Interfacial load transfer mechanisms in carbon nanotube-polymer nanocomposites
S Bagchi and A Harpale and HB Chew, PROCEEDINGS OF THE ROYAL SOCIETY A-MATHEMATICAL PHYSICAL AND ENGINEERING SCIENCES, 474, 20170705 (2018).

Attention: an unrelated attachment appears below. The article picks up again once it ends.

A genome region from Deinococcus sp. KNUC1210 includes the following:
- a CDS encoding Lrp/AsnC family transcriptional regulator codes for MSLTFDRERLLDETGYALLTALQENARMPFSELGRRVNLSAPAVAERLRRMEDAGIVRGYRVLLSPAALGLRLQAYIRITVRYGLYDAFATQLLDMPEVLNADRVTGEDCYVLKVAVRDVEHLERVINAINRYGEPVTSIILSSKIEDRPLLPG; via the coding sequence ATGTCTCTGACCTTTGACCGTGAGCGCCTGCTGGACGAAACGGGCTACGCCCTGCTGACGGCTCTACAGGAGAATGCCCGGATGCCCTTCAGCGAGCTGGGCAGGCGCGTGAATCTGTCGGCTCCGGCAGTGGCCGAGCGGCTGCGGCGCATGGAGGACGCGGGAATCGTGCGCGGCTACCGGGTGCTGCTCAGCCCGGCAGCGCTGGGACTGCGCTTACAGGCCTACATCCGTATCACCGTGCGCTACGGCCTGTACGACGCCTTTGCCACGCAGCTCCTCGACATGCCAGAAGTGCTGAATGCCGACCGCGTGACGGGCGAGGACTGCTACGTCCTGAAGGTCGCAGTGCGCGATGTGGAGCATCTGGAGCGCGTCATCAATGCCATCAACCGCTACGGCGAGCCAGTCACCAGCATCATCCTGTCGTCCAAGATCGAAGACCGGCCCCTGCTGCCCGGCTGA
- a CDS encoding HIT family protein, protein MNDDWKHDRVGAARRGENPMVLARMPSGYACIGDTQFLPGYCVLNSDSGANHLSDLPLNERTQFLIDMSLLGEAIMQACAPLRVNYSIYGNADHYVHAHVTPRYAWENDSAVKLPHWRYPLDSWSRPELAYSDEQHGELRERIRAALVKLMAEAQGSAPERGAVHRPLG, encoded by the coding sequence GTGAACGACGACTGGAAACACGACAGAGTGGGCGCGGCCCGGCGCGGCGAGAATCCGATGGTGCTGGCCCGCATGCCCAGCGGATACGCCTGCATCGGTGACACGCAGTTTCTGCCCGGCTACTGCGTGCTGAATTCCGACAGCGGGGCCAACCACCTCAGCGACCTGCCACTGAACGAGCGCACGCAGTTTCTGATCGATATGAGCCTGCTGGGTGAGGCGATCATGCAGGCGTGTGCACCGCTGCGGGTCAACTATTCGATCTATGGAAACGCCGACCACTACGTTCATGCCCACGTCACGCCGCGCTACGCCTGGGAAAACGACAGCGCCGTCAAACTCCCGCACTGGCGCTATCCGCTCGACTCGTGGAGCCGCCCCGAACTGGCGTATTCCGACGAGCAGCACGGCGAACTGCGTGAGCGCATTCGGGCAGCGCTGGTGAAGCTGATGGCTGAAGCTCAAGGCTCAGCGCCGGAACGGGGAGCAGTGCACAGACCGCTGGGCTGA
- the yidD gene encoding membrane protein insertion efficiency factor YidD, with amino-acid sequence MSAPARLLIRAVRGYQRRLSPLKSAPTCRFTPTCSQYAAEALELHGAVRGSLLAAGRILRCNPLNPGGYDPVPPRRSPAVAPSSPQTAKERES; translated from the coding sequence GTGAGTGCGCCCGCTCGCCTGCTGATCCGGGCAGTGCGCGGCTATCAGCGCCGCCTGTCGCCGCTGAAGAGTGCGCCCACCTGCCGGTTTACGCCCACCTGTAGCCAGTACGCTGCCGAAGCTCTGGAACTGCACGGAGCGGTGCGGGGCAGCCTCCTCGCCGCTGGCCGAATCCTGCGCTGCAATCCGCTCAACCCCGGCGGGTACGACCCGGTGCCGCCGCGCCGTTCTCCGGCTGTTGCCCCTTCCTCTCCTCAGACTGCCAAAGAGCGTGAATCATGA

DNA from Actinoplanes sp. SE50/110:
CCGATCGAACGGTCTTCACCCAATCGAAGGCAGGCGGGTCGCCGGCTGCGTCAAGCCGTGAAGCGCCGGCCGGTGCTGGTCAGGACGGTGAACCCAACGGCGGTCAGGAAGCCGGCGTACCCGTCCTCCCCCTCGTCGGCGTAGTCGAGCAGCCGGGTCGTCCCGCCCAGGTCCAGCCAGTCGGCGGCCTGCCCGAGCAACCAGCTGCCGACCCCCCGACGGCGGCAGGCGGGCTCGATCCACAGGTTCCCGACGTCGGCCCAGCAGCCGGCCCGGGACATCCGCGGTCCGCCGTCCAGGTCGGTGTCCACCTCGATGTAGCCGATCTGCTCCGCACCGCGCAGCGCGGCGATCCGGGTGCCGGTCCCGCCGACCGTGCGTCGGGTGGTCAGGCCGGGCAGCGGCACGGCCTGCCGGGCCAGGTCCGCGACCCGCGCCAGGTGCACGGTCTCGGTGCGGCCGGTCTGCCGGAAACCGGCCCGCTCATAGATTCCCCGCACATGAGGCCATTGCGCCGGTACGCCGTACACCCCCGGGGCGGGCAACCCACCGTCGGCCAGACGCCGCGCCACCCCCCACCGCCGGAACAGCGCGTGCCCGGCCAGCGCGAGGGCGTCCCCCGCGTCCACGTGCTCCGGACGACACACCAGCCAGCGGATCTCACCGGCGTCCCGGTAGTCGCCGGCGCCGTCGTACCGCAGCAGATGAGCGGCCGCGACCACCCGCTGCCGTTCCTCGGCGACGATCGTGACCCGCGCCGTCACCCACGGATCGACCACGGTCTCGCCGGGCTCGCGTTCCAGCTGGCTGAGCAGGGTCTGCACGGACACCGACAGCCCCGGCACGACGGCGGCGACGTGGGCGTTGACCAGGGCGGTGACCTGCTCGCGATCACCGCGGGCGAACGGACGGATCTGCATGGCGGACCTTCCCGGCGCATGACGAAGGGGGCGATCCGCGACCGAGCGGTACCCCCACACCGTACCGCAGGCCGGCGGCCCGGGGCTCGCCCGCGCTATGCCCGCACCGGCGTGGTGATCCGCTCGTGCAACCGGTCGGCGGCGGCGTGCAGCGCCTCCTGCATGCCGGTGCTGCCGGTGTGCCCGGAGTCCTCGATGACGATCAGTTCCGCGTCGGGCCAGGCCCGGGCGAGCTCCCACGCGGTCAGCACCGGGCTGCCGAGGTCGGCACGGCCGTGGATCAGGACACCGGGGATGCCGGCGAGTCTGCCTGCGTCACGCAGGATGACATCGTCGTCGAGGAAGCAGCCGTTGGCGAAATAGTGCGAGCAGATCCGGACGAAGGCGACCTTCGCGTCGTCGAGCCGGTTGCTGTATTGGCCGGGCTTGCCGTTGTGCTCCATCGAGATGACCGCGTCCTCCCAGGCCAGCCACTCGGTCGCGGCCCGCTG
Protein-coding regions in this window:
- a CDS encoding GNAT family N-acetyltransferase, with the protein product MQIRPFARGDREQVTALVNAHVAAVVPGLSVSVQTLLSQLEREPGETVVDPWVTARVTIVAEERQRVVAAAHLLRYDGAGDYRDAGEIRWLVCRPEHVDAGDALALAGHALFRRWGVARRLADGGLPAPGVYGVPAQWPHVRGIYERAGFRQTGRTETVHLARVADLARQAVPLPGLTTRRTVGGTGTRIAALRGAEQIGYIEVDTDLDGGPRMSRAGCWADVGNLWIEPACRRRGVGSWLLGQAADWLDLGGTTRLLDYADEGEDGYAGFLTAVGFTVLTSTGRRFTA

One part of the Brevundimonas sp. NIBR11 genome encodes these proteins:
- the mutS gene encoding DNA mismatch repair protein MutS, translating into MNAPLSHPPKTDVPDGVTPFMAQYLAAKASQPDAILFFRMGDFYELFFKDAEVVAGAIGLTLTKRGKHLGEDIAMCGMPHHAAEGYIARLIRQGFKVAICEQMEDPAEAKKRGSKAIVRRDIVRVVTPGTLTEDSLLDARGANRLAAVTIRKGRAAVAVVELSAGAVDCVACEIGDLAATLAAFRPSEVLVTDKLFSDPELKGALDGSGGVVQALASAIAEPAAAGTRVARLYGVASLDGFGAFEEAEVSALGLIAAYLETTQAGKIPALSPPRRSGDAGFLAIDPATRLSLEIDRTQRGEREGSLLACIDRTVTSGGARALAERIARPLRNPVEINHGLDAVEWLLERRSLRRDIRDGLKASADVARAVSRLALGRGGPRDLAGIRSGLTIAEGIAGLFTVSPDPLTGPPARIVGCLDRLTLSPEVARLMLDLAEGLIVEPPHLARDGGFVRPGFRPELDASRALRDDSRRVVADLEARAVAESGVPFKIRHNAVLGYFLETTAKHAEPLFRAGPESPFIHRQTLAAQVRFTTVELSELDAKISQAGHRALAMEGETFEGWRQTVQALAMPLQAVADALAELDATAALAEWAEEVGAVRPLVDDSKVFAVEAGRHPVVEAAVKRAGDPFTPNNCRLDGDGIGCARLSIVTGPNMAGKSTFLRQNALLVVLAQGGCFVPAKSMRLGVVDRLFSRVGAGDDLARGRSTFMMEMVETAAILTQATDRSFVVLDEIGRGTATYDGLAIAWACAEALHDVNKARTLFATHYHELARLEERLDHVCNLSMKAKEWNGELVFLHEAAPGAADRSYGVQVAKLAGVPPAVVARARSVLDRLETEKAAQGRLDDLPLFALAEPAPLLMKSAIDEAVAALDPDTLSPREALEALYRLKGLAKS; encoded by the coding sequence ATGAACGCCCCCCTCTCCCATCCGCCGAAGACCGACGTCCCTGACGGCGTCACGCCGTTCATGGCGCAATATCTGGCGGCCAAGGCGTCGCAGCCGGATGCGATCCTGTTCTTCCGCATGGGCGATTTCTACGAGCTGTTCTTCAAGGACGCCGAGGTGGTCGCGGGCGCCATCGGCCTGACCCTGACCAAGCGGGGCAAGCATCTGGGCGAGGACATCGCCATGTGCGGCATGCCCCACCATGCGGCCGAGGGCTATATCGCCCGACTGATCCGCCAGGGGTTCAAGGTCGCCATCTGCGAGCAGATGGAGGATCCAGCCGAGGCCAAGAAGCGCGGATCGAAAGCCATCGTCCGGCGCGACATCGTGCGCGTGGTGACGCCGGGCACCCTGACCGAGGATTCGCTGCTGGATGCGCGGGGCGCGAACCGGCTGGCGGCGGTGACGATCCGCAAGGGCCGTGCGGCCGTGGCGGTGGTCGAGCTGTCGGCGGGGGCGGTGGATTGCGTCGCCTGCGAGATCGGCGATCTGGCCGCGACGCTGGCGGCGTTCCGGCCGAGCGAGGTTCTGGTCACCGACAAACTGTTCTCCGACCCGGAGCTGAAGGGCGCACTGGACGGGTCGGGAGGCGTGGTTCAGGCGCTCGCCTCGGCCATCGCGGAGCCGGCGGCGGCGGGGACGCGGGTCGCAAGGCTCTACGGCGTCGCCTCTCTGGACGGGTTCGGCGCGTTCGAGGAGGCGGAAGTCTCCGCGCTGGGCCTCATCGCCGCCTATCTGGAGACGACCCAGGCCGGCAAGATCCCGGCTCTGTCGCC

Carbon nanotubes (CNTs) are highly promising for strength reinforcement in polymer nanocomposites, but conflicting interfacial properties have been reported by single nanotube pull-out experiments. Here, we report the interfacial load transfer mechanisms during pull-out of CNTs from PMMA matrices, using massively- parallel molecular dynamics simulations. We show that the pullout forces associated with non-bonded interactions between CNT and PMMA are generally small, and are weakly-dependent on the embedment length of the nanotube. These pull-out forces do not significantly increase with the presence of Stone Wales or vacancy defects along the nanotube. In contrast, low-density distribution of cross-links along the CNT-PMMA interface increases the pull-out forces by an order of magnitude. At each cross-linked site, mechanical unfolding and pull-out of single or pair polymer chain(s) attached to the individual cross-link bonds result in substantial interfacial strengthening and toughening, while contributing to interfacial slip between CNT and PIVIMA. Our interfacial shear-slip model shows that the interfacial loads are evenly distributed among the finite number of cross-link bonds at low cross-link densities or for nanotubes with short embedment lengths. At higher cross-link densities or for nanotubes with longer embedment lengths, a no-slip zone now develops where shear lag effects become important. Implications of these results, in the context of recent nanotube pull-out experiments, are discussed.
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